Mike, mcgillmedicalstudent MD-PhD

Montreal, Canada

The Challenge

In the 30 years since HIV/AIDS was first discovered, the disease has become a devastating pandemic, taking the lives of 30 million people around the world. In 2010 alone, HIV/AIDS killed 1.8 million people, 1.2 million of whom were living in sub-Saharan Africa. Though life-saving antiretroviral treatment is available, access is not yet widespread; of the estimated 14.2 million HIV-positive individuals in need of treatment, nearly 8 million are not currently able to access it.

Even more troublesome, new HIV infections continue to outpace those added onto antiretroviral treatment. More than 330,000 infants and children were newly infected with HIV in 2010, and 2.5 million total new HIV infections occurred in the same year—a rate that has held relatively constant since 2006.

Because individuals in their most productive years (15-49 years old) are most commonly infected with HIV/AIDS, the disease has a wide socioeconomic impact that threatens development progress in many poor countries, especially those in sub-Saharan Africa. 14.8 million children in the region have already lost one or more parents to the disease. In South Africa alone, 1.9 million children have been orphaned due to AIDS, exacerbating a social dynamic that is already deeply challenged by crime, violence and unemployment. HIV/AIDS targets people during their most productive years, making economic progress in many sub-Saharan African countries even more of a challenge. Some estimates suggest that annual GDP growth in highly affected countries can be 2-4% lower than in countries with the absence of AIDS.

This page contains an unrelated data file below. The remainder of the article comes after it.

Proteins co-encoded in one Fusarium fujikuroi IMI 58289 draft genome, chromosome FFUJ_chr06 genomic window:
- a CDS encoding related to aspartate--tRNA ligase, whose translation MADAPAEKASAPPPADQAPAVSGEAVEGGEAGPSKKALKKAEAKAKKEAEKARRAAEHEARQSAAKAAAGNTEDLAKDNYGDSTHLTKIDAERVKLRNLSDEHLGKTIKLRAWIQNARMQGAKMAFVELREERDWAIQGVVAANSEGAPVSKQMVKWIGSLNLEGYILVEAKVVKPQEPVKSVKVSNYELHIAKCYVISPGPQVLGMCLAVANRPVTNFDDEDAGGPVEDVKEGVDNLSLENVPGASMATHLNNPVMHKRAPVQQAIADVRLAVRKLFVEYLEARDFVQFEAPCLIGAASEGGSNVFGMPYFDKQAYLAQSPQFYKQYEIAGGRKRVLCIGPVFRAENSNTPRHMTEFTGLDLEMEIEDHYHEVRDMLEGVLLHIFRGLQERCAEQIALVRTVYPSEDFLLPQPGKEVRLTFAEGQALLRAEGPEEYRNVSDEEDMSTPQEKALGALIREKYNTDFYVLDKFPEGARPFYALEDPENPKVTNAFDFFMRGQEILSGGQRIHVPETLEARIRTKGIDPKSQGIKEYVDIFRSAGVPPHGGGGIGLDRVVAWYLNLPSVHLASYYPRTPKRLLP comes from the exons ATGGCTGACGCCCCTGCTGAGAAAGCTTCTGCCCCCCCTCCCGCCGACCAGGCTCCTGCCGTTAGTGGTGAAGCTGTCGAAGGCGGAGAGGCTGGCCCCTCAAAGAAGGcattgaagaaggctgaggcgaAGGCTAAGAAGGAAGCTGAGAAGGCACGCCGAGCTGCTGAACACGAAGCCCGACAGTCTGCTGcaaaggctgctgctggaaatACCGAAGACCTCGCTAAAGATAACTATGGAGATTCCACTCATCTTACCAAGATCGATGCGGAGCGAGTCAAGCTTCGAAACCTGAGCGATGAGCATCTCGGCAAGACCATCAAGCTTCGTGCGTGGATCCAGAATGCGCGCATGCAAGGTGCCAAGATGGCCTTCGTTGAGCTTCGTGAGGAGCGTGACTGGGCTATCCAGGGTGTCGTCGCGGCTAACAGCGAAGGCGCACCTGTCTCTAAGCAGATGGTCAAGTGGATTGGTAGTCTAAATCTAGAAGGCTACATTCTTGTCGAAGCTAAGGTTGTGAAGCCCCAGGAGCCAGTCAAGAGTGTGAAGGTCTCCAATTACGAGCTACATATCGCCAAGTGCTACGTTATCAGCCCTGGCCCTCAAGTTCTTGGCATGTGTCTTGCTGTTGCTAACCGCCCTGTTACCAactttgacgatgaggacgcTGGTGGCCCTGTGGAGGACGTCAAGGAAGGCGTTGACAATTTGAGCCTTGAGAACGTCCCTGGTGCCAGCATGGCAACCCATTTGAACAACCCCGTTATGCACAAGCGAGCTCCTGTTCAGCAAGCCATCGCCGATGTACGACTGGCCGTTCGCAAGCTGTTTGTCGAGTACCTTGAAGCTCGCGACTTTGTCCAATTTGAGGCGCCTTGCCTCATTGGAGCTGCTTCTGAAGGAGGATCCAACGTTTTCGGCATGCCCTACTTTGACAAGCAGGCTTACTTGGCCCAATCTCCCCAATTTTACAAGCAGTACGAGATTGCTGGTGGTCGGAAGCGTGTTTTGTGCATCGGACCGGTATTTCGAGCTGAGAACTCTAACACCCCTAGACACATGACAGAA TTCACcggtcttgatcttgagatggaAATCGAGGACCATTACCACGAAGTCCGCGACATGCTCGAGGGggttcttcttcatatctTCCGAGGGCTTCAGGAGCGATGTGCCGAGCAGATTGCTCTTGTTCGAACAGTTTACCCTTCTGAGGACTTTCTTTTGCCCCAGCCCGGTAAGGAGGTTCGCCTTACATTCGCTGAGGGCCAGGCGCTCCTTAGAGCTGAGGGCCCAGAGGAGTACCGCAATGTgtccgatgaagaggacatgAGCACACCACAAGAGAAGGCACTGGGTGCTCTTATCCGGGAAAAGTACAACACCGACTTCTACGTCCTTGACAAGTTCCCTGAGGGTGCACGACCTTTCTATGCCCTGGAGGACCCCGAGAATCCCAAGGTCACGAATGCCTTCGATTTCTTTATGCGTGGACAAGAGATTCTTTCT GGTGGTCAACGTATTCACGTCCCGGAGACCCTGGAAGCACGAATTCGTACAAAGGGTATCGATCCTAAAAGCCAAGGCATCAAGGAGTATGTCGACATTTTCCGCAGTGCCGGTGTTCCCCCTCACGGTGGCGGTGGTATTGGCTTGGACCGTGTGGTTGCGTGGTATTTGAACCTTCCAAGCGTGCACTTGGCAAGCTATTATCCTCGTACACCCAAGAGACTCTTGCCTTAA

In 2005, world leaders at the G8 summit in Gleneagles and at the U.N. World Summit in New York pledged to reach universal access to prevention, care and treatment by 2010. Though this target was not achieved, leaders recommitted to the fight against AIDS in 2011 by agreeing to work toward achieving universal access to HIV prevention, treatment, care and support by 2015. Delivering these essential services will require a strengthening of health systems, especially in Africa, which is home to two-thirds of those requiring antiretroviral (ARV) treatment, but only 3% of the global health care workers to provide it.
The Opportunity

We are at a critical moment in the fight against HIV/AIDS. The world has made incredible progress in its efforts to understand, prevent and treat this disease, and progress has been par

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    • MD-PhD student